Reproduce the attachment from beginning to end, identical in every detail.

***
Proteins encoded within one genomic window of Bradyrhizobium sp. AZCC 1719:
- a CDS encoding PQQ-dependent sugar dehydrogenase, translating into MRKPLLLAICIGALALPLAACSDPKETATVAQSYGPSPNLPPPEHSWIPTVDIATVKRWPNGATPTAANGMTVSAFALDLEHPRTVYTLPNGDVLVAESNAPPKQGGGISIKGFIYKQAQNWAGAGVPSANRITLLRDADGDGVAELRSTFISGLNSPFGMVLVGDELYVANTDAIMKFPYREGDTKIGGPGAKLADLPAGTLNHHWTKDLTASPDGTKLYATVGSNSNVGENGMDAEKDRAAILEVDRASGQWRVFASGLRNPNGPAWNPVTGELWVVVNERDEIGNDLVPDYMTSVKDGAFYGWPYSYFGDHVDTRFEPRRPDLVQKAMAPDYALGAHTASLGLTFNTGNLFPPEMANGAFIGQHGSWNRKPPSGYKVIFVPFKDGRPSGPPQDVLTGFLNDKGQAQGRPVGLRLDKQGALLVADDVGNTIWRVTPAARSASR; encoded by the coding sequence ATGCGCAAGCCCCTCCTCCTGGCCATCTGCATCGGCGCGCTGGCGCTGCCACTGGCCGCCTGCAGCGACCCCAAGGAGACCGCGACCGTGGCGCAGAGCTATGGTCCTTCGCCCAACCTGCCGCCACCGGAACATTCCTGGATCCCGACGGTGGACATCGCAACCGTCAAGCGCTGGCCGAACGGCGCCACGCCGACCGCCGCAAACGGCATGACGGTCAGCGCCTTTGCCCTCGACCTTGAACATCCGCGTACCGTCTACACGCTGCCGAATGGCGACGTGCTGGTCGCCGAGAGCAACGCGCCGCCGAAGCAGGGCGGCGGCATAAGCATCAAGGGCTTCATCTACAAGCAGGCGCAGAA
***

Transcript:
Proteins encoded within one genomic window of Bradyrhizobium sp. AZCC 1719:
- a CDS encoding PQQ-dependent sugar dehydrogenase, translating into MRKPLLLAICIGALALPLAACSDPKETATVAQSYGPSPNLPPPEHSWIPTVDIATVKRWPNGATPTAANGMTVSAFALDLEHPRTVYTLPNGDVLVAESNAPPKQGGGISIKGFIYKQAQNWAGAGVPSANRITLLRDADGDGVAELRSTFISGLNSPFGMVLVGDELYVANTDAIMKFPYREGDTKIGGPGAKLADLPAGTLNHHWTKDLTASPDGTKLYATVGSNSNVGENGMDAEKDRAAILEVDRASGQWRVFASGLRNPNGPAWNPVTGELWVVVNERDEIGNDLVPDYMTSVKDGAFYGWPYSYFGDHVDTRFEPRRPDLVQKAMAPDYALGAHTASLGLTFNTGNLFPPEMANGAFIGQHGSWNRKPPSGYKVIFVPFKDGRPSGPPQDVLTGFLNDKGQAQGRPVGLRLDKQGALLVADDVGNTIWRVTPAARSASR; encoded by the coding sequence ATGCGCAAGCCCCTCCTCCTGGCCATCTGCATCGGCGCGCTGGCGCTGCCACTGGCCGCCTGCAGCGACCCCAAGGAGACCGCGACCGTGGCGCAGAGCTATGGTCCTTCGCCCAACCTGCCGCCACCGGAACATTCCTGGATCCCGACGGTGGACATCGCAACCGTCAAGCGCTGGCCGAACGGCGCCACGCCGACCGCCGCAAACGGCATGACGGTCAGCGCCTTTGCCCTCGACCTTGAACATCCGCGTACCGTCTACACGCTGCCGAATGGCGACGTGCTGGTCGCCGAGAGCAACGCGCCGCCGAAGCAGGGCGGCGGCATAAGCATCAAGGGCTTCATCTACAAGCAGGCGCAGAA